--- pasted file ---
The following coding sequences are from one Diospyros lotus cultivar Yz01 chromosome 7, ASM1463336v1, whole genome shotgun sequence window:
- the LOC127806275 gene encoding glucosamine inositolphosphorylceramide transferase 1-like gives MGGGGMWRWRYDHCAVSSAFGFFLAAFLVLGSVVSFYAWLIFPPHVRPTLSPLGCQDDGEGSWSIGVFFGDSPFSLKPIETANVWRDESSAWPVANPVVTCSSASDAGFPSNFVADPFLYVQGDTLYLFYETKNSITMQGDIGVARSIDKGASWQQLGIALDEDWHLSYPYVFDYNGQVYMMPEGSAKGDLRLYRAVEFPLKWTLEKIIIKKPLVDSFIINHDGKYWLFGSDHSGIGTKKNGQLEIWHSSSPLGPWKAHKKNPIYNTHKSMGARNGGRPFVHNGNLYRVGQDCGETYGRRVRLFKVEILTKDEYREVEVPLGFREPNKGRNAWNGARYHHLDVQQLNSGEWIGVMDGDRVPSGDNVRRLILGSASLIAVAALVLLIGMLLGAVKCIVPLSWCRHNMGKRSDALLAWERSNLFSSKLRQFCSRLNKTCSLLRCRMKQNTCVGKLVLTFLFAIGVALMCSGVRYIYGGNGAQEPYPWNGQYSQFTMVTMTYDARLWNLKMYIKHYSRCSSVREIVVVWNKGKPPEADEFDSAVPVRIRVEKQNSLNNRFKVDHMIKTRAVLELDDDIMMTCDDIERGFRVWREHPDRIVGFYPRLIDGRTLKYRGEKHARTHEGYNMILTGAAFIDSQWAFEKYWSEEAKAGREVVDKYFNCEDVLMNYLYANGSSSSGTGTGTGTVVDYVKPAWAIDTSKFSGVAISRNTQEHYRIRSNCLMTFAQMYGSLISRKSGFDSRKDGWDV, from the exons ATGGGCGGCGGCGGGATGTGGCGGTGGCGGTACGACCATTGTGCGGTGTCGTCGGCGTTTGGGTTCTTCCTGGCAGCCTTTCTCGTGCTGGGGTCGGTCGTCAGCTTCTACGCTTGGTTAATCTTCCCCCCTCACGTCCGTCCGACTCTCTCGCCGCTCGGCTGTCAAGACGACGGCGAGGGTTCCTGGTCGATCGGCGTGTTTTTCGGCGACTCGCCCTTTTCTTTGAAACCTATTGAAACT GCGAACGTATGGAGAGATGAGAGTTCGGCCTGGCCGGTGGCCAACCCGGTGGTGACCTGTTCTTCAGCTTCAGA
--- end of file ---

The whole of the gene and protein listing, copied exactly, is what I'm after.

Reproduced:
The following coding sequences are from one Diospyros lotus cultivar Yz01 chromosome 7, ASM1463336v1, whole genome shotgun sequence window:
- the LOC127806275 gene encoding glucosamine inositolphosphorylceramide transferase 1-like gives MGGGGMWRWRYDHCAVSSAFGFFLAAFLVLGSVVSFYAWLIFPPHVRPTLSPLGCQDDGEGSWSIGVFFGDSPFSLKPIETANVWRDESSAWPVANPVVTCSSASDAGFPSNFVADPFLYVQGDTLYLFYETKNSITMQGDIGVARSIDKGASWQQLGIALDEDWHLSYPYVFDYNGQVYMMPEGSAKGDLRLYRAVEFPLKWTLEKIIIKKPLVDSFIINHDGKYWLFGSDHSGIGTKKNGQLEIWHSSSPLGPWKAHKKNPIYNTHKSMGARNGGRPFVHNGNLYRVGQDCGETYGRRVRLFKVEILTKDEYREVEVPLGFREPNKGRNAWNGARYHHLDVQQLNSGEWIGVMDGDRVPSGDNVRRLILGSASLIAVAALVLLIGMLLGAVKCIVPLSWCRHNMGKRSDALLAWERSNLFSSKLRQFCSRLNKTCSLLRCRMKQNTCVGKLVLTFLFAIGVALMCSGVRYIYGGNGAQEPYPWNGQYSQFTMVTMTYDARLWNLKMYIKHYSRCSSVREIVVVWNKGKPPEADEFDSAVPVRIRVEKQNSLNNRFKVDHMIKTRAVLELDDDIMMTCDDIERGFRVWREHPDRIVGFYPRLIDGRTLKYRGEKHARTHEGYNMILTGAAFIDSQWAFEKYWSEEAKAGREVVDKYFNCEDVLMNYLYANGSSSSGTGTGTGTVVDYVKPAWAIDTSKFSGVAISRNTQEHYRIRSNCLMTFAQMYGSLISRKSGFDSRKDGWDV, from the exons ATGGGCGGCGGCGGGATGTGGCGGTGGCGGTACGACCATTGTGCGGTGTCGTCGGCGTTTGGGTTCTTCCTGGCAGCCTTTCTCGTGCTGGGGTCGGTCGTCAGCTTCTACGCTTGGTTAATCTTCCCCCCTCACGTCCGTCCGACTCTCTCGCCGCTCGGCTGTCAAGACGACGGCGAGGGTTCCTGGTCGATCGGCGTGTTTTTCGGCGACTCGCCCTTTTCTTTGAAACCTATTGAAACT GCGAACGTATGGAGAGATGAGAGTTCGGCCTGGCCGGTGGCCAACCCGGTGGTGACCTGTTCTTCAGCTTCAGA